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The Benefits of Skeet For Practice

Updated: Feb 22, 2023


After a few years on the competition circuit, there aren’t many target presentations that will come as a surprise.  As we ascend through the ranks of “seasoned” sporting clays and FITASC competitors, misses are more often attributable to inconsistent shot execution than they are to unfamiliar target presentations.


When I reach a plateau in performance or feel that I might have developed a flaw in my game, I regularly turn to the skeet field for practice.  Craig Hancock, coach and father to Olympic Gold Medalist Vinnie Hancock, says “there is no better place than the skeet field to learn and teach the fundamentals”.  Vinnie is the only competitor ever to win two Olympic Gold Medals in the same shooting event in two consecutive Olympiads.  Vinnie medaled in international skeet by the way, where the targets are slighter in profile than standard sporting targets, move about 20% faster than in American Skeet and competitors must start from a lower “low-gun” position than in FITASC (toe of the butt stock in contact with a line just above the waist).  Vinnie’s fundamentals are, quite simply, flawless.  On the circuit, he is referred to as “the machine”.  Here are eight reasons why you should periodically move your sporting clays practice to the skeet field.


1)   Repetition with Fewer Variables

Just as a bodybuilder performs certain lifts to intentionally isolate specific muscles, the repetitiveness and predictability of the skeet field affords the sporting clays and FITASC competitor the opportunity to concentrate on very specific elements of shot execution.  Because skeet targets emanate from the same two locations (high and low-house), aspiring champions may concentrate on the fundamentals of shot execution without having to plan for a new trap location at each station.


2)   Comprehensive Array of Angles

While eliminating the variables of trap location,  the skeet field presents a comprehensive array of targets covering virtually all of the variations one would encounter in competitive sporting clays.  The rabbit and teal are the only two you won’t find on the skeet field, although one could argue that the rabbit is a variation of the crossing target.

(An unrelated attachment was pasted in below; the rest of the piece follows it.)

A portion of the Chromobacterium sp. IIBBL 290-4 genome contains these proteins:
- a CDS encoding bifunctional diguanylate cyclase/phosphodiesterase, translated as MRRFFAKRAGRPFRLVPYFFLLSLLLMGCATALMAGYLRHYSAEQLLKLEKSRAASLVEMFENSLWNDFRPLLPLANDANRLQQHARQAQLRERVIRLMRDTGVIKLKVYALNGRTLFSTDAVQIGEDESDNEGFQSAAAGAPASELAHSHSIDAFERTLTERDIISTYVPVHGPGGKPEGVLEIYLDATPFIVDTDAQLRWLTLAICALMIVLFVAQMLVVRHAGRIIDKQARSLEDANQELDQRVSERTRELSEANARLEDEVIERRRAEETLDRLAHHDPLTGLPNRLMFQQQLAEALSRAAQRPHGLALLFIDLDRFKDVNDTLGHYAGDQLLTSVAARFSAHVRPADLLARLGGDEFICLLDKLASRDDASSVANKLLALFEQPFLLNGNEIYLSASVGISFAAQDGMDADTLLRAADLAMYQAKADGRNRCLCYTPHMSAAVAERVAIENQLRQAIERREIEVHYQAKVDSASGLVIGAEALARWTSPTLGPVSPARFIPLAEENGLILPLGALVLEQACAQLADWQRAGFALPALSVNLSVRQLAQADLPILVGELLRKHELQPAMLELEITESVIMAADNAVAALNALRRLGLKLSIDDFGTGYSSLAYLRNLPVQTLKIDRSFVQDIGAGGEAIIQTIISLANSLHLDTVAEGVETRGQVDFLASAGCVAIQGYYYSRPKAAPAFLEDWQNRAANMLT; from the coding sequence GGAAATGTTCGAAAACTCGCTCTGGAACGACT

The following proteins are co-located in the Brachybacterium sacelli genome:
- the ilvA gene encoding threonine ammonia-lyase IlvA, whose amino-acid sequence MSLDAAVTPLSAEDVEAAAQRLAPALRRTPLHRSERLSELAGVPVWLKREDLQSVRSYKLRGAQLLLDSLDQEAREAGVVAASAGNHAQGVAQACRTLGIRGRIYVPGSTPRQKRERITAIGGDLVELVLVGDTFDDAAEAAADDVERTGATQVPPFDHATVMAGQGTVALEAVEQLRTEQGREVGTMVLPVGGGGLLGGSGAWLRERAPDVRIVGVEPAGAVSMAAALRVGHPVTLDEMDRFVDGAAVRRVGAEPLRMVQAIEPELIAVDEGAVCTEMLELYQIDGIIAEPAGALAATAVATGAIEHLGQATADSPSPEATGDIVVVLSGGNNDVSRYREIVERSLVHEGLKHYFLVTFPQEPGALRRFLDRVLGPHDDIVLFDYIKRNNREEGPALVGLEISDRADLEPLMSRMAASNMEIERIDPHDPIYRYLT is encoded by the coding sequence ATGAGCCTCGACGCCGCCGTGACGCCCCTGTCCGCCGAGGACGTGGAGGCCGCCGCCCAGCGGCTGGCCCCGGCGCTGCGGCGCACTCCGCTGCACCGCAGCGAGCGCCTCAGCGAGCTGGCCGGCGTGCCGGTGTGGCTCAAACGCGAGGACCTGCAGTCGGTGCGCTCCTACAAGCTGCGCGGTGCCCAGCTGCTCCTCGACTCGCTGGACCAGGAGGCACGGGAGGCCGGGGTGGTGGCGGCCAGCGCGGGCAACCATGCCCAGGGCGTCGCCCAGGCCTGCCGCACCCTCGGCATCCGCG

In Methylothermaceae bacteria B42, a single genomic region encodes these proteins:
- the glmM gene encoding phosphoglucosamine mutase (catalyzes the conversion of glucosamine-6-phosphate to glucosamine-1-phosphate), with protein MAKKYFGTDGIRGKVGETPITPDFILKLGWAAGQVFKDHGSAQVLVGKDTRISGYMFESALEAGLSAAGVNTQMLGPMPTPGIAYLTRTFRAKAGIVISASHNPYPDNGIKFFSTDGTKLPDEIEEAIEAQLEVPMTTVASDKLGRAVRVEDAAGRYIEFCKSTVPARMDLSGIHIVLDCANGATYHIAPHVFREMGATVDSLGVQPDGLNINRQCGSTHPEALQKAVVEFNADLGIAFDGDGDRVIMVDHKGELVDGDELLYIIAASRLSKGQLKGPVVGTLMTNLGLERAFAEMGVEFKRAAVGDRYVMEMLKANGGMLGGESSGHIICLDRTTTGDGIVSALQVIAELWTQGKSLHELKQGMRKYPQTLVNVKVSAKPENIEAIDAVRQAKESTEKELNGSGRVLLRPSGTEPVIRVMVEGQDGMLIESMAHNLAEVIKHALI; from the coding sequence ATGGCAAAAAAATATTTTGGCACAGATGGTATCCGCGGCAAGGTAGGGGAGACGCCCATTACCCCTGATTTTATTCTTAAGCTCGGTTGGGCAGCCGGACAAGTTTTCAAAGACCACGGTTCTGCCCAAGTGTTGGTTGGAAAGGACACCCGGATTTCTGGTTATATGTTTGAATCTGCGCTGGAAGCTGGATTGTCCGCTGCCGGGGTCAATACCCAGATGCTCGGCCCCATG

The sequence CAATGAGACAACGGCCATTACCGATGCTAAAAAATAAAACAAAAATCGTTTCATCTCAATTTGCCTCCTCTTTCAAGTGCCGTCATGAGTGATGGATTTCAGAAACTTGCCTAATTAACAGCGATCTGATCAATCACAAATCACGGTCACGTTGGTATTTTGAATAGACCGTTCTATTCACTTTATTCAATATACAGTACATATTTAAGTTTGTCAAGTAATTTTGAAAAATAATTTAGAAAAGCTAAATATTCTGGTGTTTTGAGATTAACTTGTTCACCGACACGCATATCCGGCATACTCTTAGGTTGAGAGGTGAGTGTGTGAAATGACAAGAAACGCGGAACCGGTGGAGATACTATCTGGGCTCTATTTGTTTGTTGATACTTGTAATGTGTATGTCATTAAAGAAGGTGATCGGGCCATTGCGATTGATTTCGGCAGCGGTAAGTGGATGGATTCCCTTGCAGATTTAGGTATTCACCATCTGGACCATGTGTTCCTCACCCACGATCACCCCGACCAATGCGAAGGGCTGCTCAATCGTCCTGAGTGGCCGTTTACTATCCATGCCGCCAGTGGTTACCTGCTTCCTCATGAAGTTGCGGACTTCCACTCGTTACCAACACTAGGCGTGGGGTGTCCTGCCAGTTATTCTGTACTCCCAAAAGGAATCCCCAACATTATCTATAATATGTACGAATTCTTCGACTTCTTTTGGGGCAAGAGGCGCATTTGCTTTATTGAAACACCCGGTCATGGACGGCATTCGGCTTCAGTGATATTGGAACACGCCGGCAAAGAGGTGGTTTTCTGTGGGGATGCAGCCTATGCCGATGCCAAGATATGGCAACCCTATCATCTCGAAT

3)   Pre-shot Routine & the Mental Game

At the upper echelons of our sport, a competitor shooting less than 90% rarely wins a position on the podium …and that 90% is usually 90% mental.  While the mental game has many components, the pre-shot routine is chief among them.   If a competitor, standing in the box and preparing to call for targets, consistently loads the same information into his conscious mind, his subconscious mind is much more likely to execute consistently.  I had the opportunity to squad with Wendell Cherry last March at the Florida Challenge for the 200-target main event.  I shot immediately behind him in the rotation.  Anyone reading the headlines knows that Wendell has posted more 100 straights in the last year than any other competitor in our sport.  Frankly, the experience of shooting behind Wendell was completely destructive to my personal performance that day because I found myself studying his pre-shot routine rather than the targets.  He was absolutely fascinating to watch.  His routine was like granite…never wavering in any detail.  He studied the targets from outside the box, then stepped into the box and flipped his safety back and forth as he scanned the target area.  Erect in the station with gun to his side, moved his head from side to side along the target trajectories as he visualized the targets he was about to engage.  Sometimes he would visualize two pairs; other times three.  His head moved back and forth with each imaginary iteration.  Once ready to call for the targets, he grasped the pocket of his vest and dropped the shells into the chambers.  With the gun closed, he lifted his gun to the target line, took a deep breath and partially exhaled.  “PULL”.  Wendell’s pre-shot routine never waivered.  Not on one target.  Not on one station.  Not for two days.  As a lifelong student of the shooting sports and the mental game, it was the finest example of disciplined execution I had ever witnessed.  And, no doubt, it got that way through intensive practice and reinforcement.  Since, on the skeet field, we are executing more shots in more rapid succession, we have an opportunity to experiment with, refine and perfect our pre-shot routine:  visualizing, regulating our breathing, marking target lines, hold points and visual pick-up points and executing our mental cues (the very last thing we say to ourselves before calling for the target).   While skeet is inherently repetitive and may be boring for sporting clays enthusiasts, the close proximity of the eight “stations” makes the skeet field the perfect place to perfect the pre-shot routine.